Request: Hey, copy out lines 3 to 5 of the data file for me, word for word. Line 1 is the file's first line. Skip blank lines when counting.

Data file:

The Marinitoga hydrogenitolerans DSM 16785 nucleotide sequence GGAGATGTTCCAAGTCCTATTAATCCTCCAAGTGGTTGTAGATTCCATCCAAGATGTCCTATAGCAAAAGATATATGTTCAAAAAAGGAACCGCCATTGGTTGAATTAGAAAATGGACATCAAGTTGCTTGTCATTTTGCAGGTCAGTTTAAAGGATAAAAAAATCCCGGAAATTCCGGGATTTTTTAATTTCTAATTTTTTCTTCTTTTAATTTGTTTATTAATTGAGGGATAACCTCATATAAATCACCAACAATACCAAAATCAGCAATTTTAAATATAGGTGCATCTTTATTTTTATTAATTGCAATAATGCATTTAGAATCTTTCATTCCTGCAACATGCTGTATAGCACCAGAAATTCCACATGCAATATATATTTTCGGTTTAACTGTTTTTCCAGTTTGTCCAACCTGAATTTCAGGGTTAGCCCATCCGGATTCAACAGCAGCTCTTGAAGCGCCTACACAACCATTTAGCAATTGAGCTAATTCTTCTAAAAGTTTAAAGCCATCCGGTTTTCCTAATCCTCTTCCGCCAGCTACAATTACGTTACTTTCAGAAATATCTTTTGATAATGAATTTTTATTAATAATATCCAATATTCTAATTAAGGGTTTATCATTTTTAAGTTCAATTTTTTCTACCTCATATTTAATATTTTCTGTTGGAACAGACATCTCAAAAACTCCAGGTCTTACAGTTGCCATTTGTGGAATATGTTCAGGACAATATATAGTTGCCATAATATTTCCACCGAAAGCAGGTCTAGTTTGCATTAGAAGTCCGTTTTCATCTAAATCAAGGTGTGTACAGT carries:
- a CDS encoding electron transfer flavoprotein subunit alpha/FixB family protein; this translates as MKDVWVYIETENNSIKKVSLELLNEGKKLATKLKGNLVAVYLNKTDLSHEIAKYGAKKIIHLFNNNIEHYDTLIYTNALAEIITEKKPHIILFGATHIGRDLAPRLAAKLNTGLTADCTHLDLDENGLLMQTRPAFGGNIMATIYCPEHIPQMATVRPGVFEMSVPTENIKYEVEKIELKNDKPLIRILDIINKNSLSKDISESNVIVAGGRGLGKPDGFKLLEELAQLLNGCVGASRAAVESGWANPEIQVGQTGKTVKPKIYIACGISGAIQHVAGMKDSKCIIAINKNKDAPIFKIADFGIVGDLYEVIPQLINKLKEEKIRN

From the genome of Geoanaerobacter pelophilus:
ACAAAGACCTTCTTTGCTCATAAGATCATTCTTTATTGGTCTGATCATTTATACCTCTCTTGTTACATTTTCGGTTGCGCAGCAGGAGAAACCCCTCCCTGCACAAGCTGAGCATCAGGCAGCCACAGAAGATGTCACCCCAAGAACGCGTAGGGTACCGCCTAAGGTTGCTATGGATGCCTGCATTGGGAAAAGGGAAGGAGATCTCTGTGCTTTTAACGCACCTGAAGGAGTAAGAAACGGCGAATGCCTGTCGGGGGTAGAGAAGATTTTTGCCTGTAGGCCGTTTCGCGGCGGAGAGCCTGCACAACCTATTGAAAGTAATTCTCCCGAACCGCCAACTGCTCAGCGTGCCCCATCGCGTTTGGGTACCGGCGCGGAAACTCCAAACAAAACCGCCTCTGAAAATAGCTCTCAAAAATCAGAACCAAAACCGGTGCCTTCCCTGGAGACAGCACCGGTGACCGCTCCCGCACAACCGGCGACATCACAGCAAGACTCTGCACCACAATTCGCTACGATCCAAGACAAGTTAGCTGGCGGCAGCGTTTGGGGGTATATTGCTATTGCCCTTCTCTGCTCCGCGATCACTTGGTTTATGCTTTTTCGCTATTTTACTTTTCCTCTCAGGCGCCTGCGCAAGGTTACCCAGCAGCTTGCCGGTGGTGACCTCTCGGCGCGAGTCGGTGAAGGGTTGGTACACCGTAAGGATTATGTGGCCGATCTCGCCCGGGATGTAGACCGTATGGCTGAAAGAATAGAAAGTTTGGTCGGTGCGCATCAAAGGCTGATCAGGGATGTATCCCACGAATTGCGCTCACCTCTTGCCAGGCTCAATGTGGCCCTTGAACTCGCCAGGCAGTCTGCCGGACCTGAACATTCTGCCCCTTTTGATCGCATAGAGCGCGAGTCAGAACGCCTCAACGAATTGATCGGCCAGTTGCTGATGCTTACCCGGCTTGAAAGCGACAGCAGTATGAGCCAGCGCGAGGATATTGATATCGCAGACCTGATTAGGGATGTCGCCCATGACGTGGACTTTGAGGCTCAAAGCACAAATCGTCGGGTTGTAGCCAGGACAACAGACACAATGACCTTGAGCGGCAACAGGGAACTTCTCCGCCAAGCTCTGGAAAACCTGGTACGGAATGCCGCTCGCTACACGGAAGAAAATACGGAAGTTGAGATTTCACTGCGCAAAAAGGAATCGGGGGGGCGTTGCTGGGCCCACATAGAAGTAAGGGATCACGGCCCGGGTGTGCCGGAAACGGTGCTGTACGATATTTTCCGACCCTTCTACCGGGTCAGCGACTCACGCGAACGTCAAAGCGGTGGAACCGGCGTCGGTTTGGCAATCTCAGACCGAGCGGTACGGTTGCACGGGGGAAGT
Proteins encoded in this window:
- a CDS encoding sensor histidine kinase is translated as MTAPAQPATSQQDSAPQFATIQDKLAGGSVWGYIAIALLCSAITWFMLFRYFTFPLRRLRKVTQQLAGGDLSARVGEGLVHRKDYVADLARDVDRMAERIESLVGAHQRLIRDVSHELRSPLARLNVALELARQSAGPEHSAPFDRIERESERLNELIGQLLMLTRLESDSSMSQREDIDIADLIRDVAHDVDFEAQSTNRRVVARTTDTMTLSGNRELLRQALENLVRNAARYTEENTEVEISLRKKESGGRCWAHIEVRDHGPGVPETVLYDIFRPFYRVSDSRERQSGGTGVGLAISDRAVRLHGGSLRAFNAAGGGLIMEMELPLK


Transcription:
From the genome of Geoanaerobacter pelophilus:
ACAAAGACCTTCTTTGCTCATAAGATCATTCTTTATTGGTCTGATCATTTATACCTCTCTTGTTACATTTTCGGTTGCGCAGCAGGAGAAACCCCTCCCTGCACAAGCTGAGCATCAGGCAGCCACAGAAGATGTCACCCCAAGAACGCGTAGGGTACCGCCTAAGGTTGCTATGGATGCCTGCATTGGGAAAAGGGAAGGAGATCTCTGTGCTTTTAACGCACCTGAAGGAGTAAGAAACGGCGAATGCCTGTCGGGGGTAGAGAAGATTTTTGCCTGTAGGCCGTTTCGCGGCGGAGAGCCTGCACAACCTATTGAAAGTAATTCTCCCGAACCGCCAACTGCTCAGCGTGCCCCATCGCGTTTGGGTACCGGCGCGGAAACTCCAAACAAAACCGCCTCTGAAAATAGCTCTCAAAAATCAGAACCAAAACCGGTGCCTTCCCTGGAGACAGCACCGGTGACCGCTCCCGCACAACCGGCGACATCACAGCAAGACTCTGCACCACAATTCGCTACGATCCAAGACAAGTTAGCTGGCGGCAGCGTTTGGGGGTATATTGCTATTGCCCTTCTCTGCTCCGCGATCACTTGGTTTATGCTTTTTCGCTATTTTACTTTTCCTCTCAGGCGCCTGCGCAAGGTTACCCAGCAGCTTGCCGGTGGTGACCTCTCGGCGCGAGTCGGTGAAGGGTTGGTACACCGTAAGGATTATGTGGCCGATCTCGCCCGGGATGTAGACCGTATGGCTGAAAGAATAGAAAGTTTGGTCGGTGCGCATCAAAGGCTGATCAGGGATGTATCCCACGAATTGCGCTCACCTCTTGCCAGGCTCAATGTGGCCCTTGAACTCGCCAGGCAGTCTGCCGGACCTGAACATTCTGCCCCTTTTGATCGCATAGAGCGCGAGTCAGAACGCCTCAACGAATTGATCGGCCAGTTGCTGATGCTTACCCGGCTTGAAAGCGACAGCAGTATGAGCCAGCGCGAGGATATTGATATCGCAGACCTGATTAGGGATGTCGCCCATGACGTGGACTTTGAGGCTCAAAGCACAAATCGTCGGGTTGTAGCCAGGACAACAGACACAATGACCTTGAGCGGCAACAGGGAACTTCTCCGCCAAGCTCTGGAAAACCTGGTACGGAATGCCGCTCGCTACACGGAAGAAAATACGGAAGTTGAGATTTCACTGCGCAAAAAGGAATCGGGGGGGCGTTGCTGGGCCCACATAGAAGTAAGGGATCACGGCCCGGGTGTGCCGGAAACGGTGCTGTACGATATTTTCCGACCCTTCTACCGGGTCAGCGACTCACGCGAACGTCAAAGCGGTGGAACCGGCGTCGGTTTGGCAATCTCAGACCGAGCGGTACGGTTGCACGGGGGAAGT
Proteins encoded in this window: